- Build-to-rent scheme in Turner: At the NCCC’s April meeting, the Suburban Land Agency (SLA) delivered a presentation on their build-to-rent proposal for the old Northbourne Flats site in Turner (Block 4, Section 57, which is opposite Haig Park). In late 2021 they undertook a market sounding process which identified the site as well suited for build-to-rent, with submissions received from developers and community housing providers and an intention of opening to market in late 2023.NCCC members raised questions about it can be ensured that the build-to-rent scheme would not be capitalised on by developers so that they sell the property (and the tenants are kicked out) when the property value reaches a given threshold. The SLA advised that this concern was also raised in the market sounding and that they would be looking at designing the program to ensure there is greater certainty for tenants.
A question was also raised about whether there will be an actual requirement for rents to be cheaper to ensure more affordable housing. The SLA advised that while Government decisions are yet to be finalised, a proportion would be reserved for affordable housing. This would be determined by eligibility criteria or affordability metrics (e.g. capped at 75% of market rent).
- Proposed development on Allara Street: At the April NCCC meeting, residents from the Forum Apartments (which is opposite Civic Pool) updated the committee on Geocon’s proposed development at 70 Allara St, which will be twice the size of the adjacent Forum Apartments. The residents do not oppose the construction of apartments on that block but they noted the 9 storey development will lead to major overshadowing of the adjacent apartments.
The discussion highlighted the unusual nature of the ACT’s planning system in that development applications in this part of South Civic fall under the remit of the National Capital Authority (a Commonwealth entity) whereas developments just a few blocks north fall under the jurisdiction of the ACT Government.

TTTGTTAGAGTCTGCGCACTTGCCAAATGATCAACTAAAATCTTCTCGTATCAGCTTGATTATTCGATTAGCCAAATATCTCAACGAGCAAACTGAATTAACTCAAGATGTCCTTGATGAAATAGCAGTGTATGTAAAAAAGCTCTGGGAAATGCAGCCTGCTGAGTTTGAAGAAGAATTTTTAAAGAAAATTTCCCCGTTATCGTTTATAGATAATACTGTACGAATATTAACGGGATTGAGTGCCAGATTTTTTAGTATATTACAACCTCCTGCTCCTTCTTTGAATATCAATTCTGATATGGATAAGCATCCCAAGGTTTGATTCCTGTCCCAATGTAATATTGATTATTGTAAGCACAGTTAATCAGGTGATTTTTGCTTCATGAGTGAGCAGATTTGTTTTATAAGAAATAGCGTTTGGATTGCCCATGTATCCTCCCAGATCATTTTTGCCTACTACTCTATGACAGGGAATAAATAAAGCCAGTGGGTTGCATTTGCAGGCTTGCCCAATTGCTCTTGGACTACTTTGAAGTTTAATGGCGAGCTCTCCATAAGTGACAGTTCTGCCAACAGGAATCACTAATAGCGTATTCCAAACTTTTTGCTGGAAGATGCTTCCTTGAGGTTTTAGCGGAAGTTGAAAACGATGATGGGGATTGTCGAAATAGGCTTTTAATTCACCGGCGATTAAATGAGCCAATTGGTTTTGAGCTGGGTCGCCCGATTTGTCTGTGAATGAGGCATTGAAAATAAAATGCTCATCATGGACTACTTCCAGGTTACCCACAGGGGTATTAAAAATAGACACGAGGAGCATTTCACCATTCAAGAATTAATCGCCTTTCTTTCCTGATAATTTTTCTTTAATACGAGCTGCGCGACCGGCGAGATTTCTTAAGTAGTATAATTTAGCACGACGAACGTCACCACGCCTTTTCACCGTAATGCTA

You can find out about new DAs in your area, including information on how to lodge a submission, by accessing this ACT Government website or by visiting the NCCC website.
Local news and updates
- Inquiry into Housing and Rental Affordability: Earlier this month, the ACT Legislative Assembly established an inquiry into housing and rental affordability. The Chair of the Economy and Gender and Economic Equality Committee, Leanne Castley MLA, said ‘We look forward to hearing from as many people as possible about the rapidly increasing cost of renting or buying a home in Canberra’.The terms of reference for the inquiry can be accessed at the Committee website, with the submission period closing on 29 July.
- ABC Canberra Community Spirit Award: Every year, ABC Canberra showcases a local community individual or team and highlights the amazing work they’ve done in our community. Noting that the North Canberra Residents Associations are full of such individuals, you can nominate yourself or a colleague at this website. Nominations close on midnight Thursday 19 May.
- Community Garden Grants for 2022-23 now available: Earlier this week, the ACT Government opened the 2022-23 round of the Community Garden Grant program (with $40,000 in available funding). The program covers a variety of garden types, including indigenous food gardens, micro-forests and urban gardens that improve amenity and generate community attraction. Applications close 8 July, with details on the program available here.